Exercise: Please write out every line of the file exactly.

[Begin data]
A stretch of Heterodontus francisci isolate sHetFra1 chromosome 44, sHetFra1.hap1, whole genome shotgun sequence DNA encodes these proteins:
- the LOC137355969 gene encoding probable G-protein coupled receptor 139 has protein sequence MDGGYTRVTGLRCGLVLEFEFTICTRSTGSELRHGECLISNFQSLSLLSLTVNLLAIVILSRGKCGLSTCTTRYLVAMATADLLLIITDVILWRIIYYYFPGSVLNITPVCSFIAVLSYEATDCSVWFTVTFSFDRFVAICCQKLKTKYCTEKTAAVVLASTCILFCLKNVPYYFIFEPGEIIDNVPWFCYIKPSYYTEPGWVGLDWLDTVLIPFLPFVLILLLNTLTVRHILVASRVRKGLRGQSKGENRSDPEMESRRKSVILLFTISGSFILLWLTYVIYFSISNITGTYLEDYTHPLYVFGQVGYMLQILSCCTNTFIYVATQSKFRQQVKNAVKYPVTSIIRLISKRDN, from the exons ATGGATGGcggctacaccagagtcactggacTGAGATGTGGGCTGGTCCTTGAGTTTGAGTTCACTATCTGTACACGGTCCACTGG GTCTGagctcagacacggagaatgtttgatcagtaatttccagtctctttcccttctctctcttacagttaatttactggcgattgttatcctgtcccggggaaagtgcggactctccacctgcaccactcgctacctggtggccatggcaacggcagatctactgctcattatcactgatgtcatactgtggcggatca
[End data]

A stretch of Heterodontus francisci isolate sHetFra1 chromosome 44, sHetFra1.hap1, whole genome shotgun sequence DNA encodes these proteins:
- the LOC137355969 gene encoding probable G-protein coupled receptor 139 has protein sequence MDGGYTRVTGLRCGLVLEFEFTICTRSTGSELRHGECLISNFQSLSLLSLTVNLLAIVILSRGKCGLSTCTTRYLVAMATADLLLIITDVILWRIIYYYFPGSVLNITPVCSFIAVLSYEATDCSVWFTVTFSFDRFVAICCQKLKTKYCTEKTAAVVLASTCILFCLKNVPYYFIFEPGEIIDNVPWFCYIKPSYYTEPGWVGLDWLDTVLIPFLPFVLILLLNTLTVRHILVASRVRKGLRGQSKGENRSDPEMESRRKSVILLFTISGSFILLWLTYVIYFSISNITGTYLEDYTHPLYVFGQVGYMLQILSCCTNTFIYVATQSKFRQQVKNAVKYPVTSIIRLISKRDN, from the exons ATGGATGGcggctacaccagagtcactggacTGAGATGTGGGCTGGTCCTTGAGTTTGAGTTCACTATCTGTACACGGTCCACTGG GTCTGagctcagacacggagaatgtttgatcagtaatttccagtctctttcccttctctctcttacagttaatttactggcgattgttatcctgtcccggggaaagtgcggactctccacctgcaccactcgctacctggtggccatggcaacggcagatctactgctcattatcactgatgtcatactgtggcggatca